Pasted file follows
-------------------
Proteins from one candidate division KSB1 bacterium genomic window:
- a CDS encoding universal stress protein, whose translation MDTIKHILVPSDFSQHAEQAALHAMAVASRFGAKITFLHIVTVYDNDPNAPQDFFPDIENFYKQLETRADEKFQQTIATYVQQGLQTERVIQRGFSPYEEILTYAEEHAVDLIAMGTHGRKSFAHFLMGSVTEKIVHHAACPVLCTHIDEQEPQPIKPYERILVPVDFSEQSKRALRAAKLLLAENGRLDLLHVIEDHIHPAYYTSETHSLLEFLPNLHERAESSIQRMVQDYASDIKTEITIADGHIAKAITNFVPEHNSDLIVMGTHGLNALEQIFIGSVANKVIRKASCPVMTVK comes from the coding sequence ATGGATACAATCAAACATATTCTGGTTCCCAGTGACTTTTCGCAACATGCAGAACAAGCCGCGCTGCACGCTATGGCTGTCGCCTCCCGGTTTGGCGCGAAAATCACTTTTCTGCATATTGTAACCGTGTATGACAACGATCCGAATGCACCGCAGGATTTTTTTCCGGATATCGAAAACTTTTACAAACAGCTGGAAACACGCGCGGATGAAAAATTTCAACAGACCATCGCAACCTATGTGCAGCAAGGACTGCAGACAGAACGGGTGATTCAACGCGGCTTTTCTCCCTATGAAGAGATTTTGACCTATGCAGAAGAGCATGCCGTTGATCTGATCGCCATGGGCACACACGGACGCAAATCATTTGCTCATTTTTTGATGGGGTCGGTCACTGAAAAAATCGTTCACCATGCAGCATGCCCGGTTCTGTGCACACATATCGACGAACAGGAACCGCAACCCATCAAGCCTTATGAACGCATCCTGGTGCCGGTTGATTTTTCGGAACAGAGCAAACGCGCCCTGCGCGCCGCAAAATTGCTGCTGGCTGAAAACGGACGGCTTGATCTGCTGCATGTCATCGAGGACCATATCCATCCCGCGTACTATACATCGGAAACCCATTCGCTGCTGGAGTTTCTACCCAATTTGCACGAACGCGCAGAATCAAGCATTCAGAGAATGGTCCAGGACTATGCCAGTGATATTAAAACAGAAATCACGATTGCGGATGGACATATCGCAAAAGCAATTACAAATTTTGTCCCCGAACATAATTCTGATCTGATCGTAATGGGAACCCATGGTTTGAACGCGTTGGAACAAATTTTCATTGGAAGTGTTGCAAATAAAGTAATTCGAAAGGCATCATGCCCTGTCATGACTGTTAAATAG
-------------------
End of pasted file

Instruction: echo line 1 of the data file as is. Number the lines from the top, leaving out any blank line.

Proteins from one candidate division KSB1 bacterium genomic window: